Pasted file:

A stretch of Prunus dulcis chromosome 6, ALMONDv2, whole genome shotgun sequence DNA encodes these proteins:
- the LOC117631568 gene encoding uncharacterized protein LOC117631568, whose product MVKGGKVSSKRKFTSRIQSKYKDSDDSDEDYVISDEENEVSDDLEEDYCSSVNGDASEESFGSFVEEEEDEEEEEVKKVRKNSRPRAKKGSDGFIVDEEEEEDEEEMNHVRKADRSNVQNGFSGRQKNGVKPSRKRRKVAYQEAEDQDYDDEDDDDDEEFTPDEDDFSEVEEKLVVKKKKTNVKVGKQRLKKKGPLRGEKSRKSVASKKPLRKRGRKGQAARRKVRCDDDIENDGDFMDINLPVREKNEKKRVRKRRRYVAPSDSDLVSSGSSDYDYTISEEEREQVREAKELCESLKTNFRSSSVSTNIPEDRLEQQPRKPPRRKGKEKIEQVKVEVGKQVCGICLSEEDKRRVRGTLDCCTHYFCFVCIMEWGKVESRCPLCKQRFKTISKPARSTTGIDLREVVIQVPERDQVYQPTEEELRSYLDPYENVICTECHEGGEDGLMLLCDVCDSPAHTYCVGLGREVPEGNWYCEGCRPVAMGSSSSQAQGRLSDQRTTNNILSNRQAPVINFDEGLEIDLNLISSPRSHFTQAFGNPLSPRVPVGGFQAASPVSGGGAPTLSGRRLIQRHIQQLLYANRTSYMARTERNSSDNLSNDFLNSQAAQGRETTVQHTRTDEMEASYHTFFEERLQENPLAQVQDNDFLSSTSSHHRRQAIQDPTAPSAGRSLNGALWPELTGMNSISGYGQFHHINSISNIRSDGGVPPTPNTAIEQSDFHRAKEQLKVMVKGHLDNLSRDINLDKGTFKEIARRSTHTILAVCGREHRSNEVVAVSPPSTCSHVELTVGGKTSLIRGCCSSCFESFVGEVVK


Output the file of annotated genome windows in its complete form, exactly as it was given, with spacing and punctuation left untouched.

A stretch of Prunus dulcis chromosome 6, ALMONDv2, whole genome shotgun sequence DNA encodes these proteins:
- the LOC117631568 gene encoding uncharacterized protein LOC117631568, whose product MVKGGKVSSKRKFTSRIQSKYKDSDDSDEDYVISDEENEVSDDLEEDYCSSVNGDASEESFGSFVEEEEDEEEEEVKKVRKNSRPRAKKGSDGFIVDEEEEEDEEEMNHVRKADRSNVQNGFSGRQKNGVKPSRKRRKVAYQEAEDQDYDDEDDDDDEEFTPDEDDFSEVEEKLVVKKKKTNVKVGKQRLKKKGPLRGEKSRKSVASKKPLRKRGRKGQAARRKVRCDDDIENDGDFMDINLPVREKNEKKRVRKRRRYVAPSDSDLVSSGSSDYDYTISEEEREQVREAKELCESLKTNFRSSSVSTNIPEDRLEQQPRKPPRRKGKEKIEQVKVEVGKQVCGICLSEEDKRRVRGTLDCCTHYFCFVCIMEWGKVESRCPLCKQRFKTISKPARSTTGIDLREVVIQVPERDQVYQPTEEELRSYLDPYENVICTECHEGGEDGLMLLCDVCDSPAHTYCVGLGREVPEGNWYCEGCRPVAMGSSSSQAQGRLSDQRTTNNILSNRQAPVINFDEGLEIDLNLISSPRSHFTQAFGNPLSPRVPVGGFQAASPVSGGGAPTLSGRRLIQRHIQQLLYANRTSYMARTERNSSDNLSNDFLNSQAAQGRETTVQHTRTDEMEASYHTFFEERLQENPLAQVQDNDFLSSTSSHHRRQAIQDPTAPSAGRSLNGALWPELTGMNSISGYGQFHHINSISNIRSDGGVPPTPNTAIEQSDFHRAKEQLKVMVKGHLDNLSRDINLDKGTFKEIARRSTHTILAVCGREHRSNEVVAVSPPSTCSHVELTVGGKTSLIRGCCSSCFESFVGEVVK